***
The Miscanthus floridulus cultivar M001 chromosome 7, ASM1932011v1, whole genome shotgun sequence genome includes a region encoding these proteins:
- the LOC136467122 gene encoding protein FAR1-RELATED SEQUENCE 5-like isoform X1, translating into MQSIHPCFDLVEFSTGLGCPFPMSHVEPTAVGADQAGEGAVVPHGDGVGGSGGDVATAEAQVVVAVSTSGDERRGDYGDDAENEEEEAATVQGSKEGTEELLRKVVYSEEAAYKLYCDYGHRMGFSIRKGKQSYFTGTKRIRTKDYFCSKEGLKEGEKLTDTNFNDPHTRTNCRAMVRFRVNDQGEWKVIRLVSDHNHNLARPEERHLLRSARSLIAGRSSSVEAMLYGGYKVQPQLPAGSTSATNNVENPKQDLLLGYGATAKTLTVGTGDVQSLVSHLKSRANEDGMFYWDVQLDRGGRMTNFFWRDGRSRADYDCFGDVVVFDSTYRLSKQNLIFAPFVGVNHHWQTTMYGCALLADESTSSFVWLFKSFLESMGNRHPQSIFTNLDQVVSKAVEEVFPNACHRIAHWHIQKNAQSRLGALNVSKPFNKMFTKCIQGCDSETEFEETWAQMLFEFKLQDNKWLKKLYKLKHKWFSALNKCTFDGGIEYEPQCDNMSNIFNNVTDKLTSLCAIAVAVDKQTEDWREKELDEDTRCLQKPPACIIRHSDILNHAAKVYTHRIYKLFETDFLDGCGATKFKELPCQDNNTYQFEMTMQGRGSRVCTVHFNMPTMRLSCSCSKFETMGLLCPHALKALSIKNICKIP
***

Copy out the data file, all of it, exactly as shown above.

The Miscanthus floridulus cultivar M001 chromosome 7, ASM1932011v1, whole genome shotgun sequence genome includes a region encoding these proteins:
- the LOC136467122 gene encoding protein FAR1-RELATED SEQUENCE 5-like isoform X1, translating into MQSIHPCFDLVEFSTGLGCPFPMSHVEPTAVGADQAGEGAVVPHGDGVGGSGGDVATAEAQVVVAVSTSGDERRGDYGDDAENEEEEAATVQGSKEGTEELLRKVVYSEEAAYKLYCDYGHRMGFSIRKGKQSYFTGTKRIRTKDYFCSKEGLKEGEKLTDTNFNDPHTRTNCRAMVRFRVNDQGEWKVIRLVSDHNHNLARPEERHLLRSARSLIAGRSSSVEAMLYGGYKVQPQLPAGSTSATNNVENPKQDLLLGYGATAKTLTVGTGDVQSLVSHLKSRANEDGMFYWDVQLDRGGRMTNFFWRDGRSRADYDCFGDVVVFDSTYRLSKQNLIFAPFVGVNHHWQTTMYGCALLADESTSSFVWLFKSFLESMGNRHPQSIFTNLDQVVSKAVEEVFPNACHRIAHWHIQKNAQSRLGALNVSKPFNKMFTKCIQGCDSETEFEETWAQMLFEFKLQDNKWLKKLYKLKHKWFSALNKCTFDGGIEYEPQCDNMSNIFNNVTDKLTSLCAIAVAVDKQTEDWREKELDEDTRCLQKPPACIIRHSDILNHAAKVYTHRIYKLFETDFLDGCGATKFKELPCQDNNTYQFEMTMQGRGSRVCTVHFNMPTMRLSCSCSKFETMGLLCPHALKALSIKNICKIP